Water is an important resource that we all have a responsibility to protect. In general, pollution from cesspools and failed septic systems can damage well water and surface waters that we rely on for drinking water. The typical pollutants in household wastewater are nitrogen, phosphorous, and disease-causing bacteria and viruses. According to the Environmental Protection Agency (EPA), an estimated 10 – 20% of septic systems fail during their lifetimes. Nitrogen pollution from cesspools and failing septic systems is the leading source of excess nutrients in our bays and other natural waters. The pollution introduces too many nutrients into the body of water, leading to algal blooms, fish death, and beach closures. According to a study by the Long Island Commission for Aquifer Protection, nitrogen pollution in Long Island’s aquifers rose by 200% between 1987 and 2005. Septic systems aren’t always designed to remove this excess nitrogen pollution and thus, Suffolk County is requiring innovative solutions to better protect our waterways and coastal environment. The septic systems that are promising are known as advanced septic systems, which can reduce excess nitrogen by up to 50% and are a practical solution to the problem.
Current Suffolk County regulations require a septic tank to separate solids from the liquid, and overflow leaching pools or a leaching field so the liquid can seep into the soil. The regulations prevent new systems on new construction from being installed in the older and proven ineffective ways, such as direct discharge to a cesspool. Contractors hired to replace a system have an obligation to report replacements to the County.
Approximately 75% of properties in Suffolk County utilize private septic systems for wastewater treatment. According to Suffolk County News, due to changes in the Sanitary Code, as of July 1, 2019 “replacement of existing cesspools or septic systems will require the filing of registrations with the health department” in Suffolk County.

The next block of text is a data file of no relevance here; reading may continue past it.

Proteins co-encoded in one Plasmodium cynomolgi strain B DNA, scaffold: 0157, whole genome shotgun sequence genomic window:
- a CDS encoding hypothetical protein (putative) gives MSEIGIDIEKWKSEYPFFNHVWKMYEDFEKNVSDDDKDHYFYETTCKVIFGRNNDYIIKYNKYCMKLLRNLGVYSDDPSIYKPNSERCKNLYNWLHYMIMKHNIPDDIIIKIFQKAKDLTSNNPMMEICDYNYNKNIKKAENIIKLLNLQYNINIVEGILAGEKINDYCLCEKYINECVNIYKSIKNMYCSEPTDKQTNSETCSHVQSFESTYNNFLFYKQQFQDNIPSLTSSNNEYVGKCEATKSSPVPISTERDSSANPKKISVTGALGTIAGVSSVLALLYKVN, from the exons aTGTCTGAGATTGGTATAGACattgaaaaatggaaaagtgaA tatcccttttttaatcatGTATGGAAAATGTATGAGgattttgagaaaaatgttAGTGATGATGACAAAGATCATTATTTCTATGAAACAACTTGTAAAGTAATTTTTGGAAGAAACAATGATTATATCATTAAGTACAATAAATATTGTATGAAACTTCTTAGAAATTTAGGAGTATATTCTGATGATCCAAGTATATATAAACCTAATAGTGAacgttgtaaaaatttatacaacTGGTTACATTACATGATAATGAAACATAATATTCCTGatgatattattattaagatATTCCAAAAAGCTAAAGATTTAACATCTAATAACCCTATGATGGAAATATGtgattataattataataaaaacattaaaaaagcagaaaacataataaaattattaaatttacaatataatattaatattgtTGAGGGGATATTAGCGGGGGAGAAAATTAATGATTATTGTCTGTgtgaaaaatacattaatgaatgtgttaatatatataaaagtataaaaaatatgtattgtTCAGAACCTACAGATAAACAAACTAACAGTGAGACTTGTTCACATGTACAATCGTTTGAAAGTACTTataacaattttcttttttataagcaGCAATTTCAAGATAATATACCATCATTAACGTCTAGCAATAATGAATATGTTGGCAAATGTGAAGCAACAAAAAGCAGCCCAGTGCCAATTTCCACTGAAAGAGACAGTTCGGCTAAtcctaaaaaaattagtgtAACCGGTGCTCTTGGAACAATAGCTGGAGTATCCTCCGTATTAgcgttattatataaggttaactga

The requirements for septic system certification in Suffolk County are strict, and while system failure may be daunting, many local government agencies offer financial help grants and loans. In 2019, Suffolk County officials revealed a $4 billion plan to reduce nitrogen pollution in Suffolk County. The funding is intended for septic system upgrades and replacement in pollution-sensitive areas all across Suffolk County.
What funding options are available for septic system upgrades and repair?
Suffolk County residents may be eligible for the following funding:
Contractors are paid grant funds directly by the County on the homeowner’s behalf. Applicants must use a vendor from the County’s list in order to be eligible for grant funding. There are criteria for eligibility set by Suffolk County listed below:
If you have questions about how to upgrade or replace your septic system and need help with filings or grant applications Walden will be happy to assist. Contact us at 516-624-7500 today.